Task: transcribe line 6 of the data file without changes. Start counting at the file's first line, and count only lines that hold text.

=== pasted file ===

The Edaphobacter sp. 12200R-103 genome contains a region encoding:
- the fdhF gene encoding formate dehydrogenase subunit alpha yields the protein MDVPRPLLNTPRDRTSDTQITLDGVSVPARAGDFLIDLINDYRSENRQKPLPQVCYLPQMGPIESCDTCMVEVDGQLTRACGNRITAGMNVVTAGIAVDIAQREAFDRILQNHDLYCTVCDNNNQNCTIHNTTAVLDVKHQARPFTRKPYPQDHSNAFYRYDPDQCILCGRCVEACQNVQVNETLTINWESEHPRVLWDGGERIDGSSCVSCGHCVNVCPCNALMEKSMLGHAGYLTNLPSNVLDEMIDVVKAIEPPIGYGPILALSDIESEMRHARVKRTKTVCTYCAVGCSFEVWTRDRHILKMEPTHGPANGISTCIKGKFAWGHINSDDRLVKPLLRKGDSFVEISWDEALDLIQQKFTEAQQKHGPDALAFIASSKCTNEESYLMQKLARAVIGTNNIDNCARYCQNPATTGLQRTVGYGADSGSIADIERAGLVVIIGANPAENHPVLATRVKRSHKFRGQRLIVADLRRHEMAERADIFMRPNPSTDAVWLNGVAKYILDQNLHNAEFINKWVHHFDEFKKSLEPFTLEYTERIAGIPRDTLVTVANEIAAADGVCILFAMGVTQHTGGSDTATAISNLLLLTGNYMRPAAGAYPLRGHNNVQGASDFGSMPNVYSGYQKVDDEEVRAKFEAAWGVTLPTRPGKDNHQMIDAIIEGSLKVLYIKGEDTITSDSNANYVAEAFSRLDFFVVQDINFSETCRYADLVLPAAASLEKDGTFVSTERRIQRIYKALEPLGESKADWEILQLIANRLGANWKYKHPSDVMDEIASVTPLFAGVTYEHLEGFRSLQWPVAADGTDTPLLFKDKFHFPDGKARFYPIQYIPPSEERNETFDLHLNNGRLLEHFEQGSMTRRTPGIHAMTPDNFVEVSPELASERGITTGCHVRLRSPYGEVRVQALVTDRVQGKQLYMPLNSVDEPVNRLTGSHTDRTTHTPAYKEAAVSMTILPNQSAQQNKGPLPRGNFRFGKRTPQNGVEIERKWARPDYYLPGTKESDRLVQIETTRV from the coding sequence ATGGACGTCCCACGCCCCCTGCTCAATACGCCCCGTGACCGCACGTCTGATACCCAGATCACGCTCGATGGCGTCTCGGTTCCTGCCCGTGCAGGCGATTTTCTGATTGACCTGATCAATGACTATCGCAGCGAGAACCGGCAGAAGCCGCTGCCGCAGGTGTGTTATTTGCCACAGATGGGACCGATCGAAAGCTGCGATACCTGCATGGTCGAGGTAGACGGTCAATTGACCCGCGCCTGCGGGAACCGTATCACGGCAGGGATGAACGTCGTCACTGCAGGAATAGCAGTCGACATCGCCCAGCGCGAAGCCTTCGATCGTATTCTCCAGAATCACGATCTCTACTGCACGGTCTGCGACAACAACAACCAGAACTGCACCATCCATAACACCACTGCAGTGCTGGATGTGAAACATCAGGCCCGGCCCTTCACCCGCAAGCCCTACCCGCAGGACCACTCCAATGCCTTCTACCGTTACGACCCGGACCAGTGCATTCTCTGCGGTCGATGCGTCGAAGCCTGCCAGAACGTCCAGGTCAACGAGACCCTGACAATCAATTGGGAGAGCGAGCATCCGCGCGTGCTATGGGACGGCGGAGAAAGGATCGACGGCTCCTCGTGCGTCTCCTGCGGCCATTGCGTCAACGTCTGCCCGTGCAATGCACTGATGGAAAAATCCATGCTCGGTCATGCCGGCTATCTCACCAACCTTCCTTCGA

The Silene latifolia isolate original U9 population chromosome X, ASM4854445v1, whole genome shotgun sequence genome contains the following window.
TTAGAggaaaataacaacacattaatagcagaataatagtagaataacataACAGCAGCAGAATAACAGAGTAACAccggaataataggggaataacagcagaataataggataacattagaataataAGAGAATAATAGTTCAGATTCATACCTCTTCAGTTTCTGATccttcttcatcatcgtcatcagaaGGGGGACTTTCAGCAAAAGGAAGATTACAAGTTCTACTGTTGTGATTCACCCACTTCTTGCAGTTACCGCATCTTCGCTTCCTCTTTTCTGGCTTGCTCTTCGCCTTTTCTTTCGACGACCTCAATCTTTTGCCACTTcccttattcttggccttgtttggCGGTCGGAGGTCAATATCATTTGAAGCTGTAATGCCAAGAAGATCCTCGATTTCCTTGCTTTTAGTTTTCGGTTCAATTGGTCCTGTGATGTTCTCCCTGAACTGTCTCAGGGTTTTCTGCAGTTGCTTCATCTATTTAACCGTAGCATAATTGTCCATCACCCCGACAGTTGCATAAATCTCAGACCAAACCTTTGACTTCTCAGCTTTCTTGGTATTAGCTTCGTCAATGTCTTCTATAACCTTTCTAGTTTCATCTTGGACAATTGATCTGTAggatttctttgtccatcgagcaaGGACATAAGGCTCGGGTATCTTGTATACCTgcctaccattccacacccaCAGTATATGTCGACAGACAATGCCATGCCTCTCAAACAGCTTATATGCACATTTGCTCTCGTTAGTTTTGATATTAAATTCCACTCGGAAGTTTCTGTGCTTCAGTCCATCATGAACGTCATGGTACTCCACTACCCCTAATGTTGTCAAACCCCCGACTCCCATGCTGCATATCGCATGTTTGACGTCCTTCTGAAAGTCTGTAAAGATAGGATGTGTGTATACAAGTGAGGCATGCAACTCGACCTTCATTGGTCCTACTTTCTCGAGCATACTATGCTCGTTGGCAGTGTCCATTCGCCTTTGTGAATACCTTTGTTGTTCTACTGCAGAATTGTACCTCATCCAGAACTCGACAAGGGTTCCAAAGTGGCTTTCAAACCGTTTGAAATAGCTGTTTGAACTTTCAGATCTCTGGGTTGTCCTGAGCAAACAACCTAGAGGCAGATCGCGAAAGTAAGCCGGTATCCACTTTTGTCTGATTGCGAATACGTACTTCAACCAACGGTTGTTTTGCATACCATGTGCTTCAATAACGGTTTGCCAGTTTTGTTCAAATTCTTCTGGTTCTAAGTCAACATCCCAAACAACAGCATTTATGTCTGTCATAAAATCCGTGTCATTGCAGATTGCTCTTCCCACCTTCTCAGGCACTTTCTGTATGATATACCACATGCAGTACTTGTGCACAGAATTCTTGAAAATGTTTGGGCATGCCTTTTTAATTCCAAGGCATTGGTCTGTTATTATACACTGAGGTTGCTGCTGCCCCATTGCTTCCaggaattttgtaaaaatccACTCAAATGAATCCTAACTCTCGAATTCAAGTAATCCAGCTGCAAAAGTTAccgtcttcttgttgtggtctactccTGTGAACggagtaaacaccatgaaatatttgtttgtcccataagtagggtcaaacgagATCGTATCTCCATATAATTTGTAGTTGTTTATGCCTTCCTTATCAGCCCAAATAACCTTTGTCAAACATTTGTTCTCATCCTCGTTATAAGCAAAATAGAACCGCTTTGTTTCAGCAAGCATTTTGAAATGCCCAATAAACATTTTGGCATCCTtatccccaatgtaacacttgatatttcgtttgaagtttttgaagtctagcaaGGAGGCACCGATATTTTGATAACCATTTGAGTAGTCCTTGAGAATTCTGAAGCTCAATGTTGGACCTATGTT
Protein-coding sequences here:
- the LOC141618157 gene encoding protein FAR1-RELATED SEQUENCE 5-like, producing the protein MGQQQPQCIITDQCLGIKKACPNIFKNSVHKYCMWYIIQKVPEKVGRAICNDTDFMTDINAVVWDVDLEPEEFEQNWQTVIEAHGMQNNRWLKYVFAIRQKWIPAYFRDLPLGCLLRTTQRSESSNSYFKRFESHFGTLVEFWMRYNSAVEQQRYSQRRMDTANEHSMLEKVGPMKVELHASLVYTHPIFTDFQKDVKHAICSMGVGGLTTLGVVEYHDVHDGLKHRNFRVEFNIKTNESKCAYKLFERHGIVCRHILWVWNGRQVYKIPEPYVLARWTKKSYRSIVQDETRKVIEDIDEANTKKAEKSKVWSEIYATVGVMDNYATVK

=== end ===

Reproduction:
- the LOC141618157 gene encoding protein FAR1-RELATED SEQUENCE 5-like, producing the protein MGQQQPQCIITDQCLGIKKACPNIFKNSVHKYCMWYIIQKVPEKVGRAICNDTDFMTDINAVVWDVDLEPEEFEQNWQTVIEAHGMQNNRWLKYVFAIRQKWIPAYFRDLPLGCLLRTTQRSESSNSYFKRFESHFGTLVEFWMRYNSAVEQQRYSQRRMDTANEHSMLEKVGPMKVELHASLVYTHPIFTDFQKDVKHAICSMGVGGLTTLGVVEYHDVHDGLKHRNFRVEFNIKTNESKCAYKLFERHGIVCRHILWVWNGRQVYKIPEPYVLARWTKKSYRSIVQDETRKVIEDIDEANTKKAEKSKVWSEIYATVGVMDNYATVK